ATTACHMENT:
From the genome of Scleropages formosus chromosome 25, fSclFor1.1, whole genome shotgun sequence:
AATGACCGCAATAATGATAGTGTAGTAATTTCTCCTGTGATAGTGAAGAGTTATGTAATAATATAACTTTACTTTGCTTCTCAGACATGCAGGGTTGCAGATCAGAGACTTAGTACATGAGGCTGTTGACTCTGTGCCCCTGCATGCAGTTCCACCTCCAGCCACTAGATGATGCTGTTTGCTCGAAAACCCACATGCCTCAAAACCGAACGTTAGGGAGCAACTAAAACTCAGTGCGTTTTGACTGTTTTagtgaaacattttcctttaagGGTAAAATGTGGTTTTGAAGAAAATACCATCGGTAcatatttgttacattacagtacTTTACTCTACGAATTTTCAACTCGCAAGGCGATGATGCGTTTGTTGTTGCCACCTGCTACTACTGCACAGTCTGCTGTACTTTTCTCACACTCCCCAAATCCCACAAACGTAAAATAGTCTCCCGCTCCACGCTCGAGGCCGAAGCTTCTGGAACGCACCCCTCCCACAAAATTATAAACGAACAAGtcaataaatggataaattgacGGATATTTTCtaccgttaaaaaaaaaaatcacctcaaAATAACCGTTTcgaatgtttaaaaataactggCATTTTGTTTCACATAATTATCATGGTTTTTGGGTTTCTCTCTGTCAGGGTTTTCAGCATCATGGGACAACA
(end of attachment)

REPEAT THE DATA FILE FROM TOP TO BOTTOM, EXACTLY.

From the genome of Scleropages formosus chromosome 25, fSclFor1.1, whole genome shotgun sequence:
AATGACCGCAATAATGATAGTGTAGTAATTTCTCCTGTGATAGTGAAGAGTTATGTAATAATATAACTTTACTTTGCTTCTCAGACATGCAGGGTTGCAGATCAGAGACTTAGTACATGAGGCTGTTGACTCTGTGCCCCTGCATGCAGTTCCACCTCCAGCCACTAGATGATGCTGTTTGCTCGAAAACCCACATGCCTCAAAACCGAACGTTAGGGAGCAACTAAAACTCAGTGCGTTTTGACTGTTTTagtgaaacattttcctttaagGGTAAAATGTGGTTTTGAAGAAAATACCATCGGTAcatatttgttacattacagtacTTTACTCTACGAATTTTCAACTCGCAAGGCGATGATGCGTTTGTTGTTGCCACCTGCTACTACTGCACAGTCTGCTGTACTTTTCTCACACTCCCCAAATCCCACAAACGTAAAATAGTCTCCCGCTCCACGCTCGAGGCCGAAGCTTCTGGAACGCACCCCTCCCACAAAATTATAAACGAACAAGtcaataaatggataaattgacGGATATTTTCtaccgttaaaaaaaaaaatcacctcaaAATAACCGTTTcgaatgtttaaaaataactggCATTTTGTTTCACATAATTATCATGGTTTTTGGGTTTCTCTCTGTCAGGGTTTTCAGCATCATGGGACAACA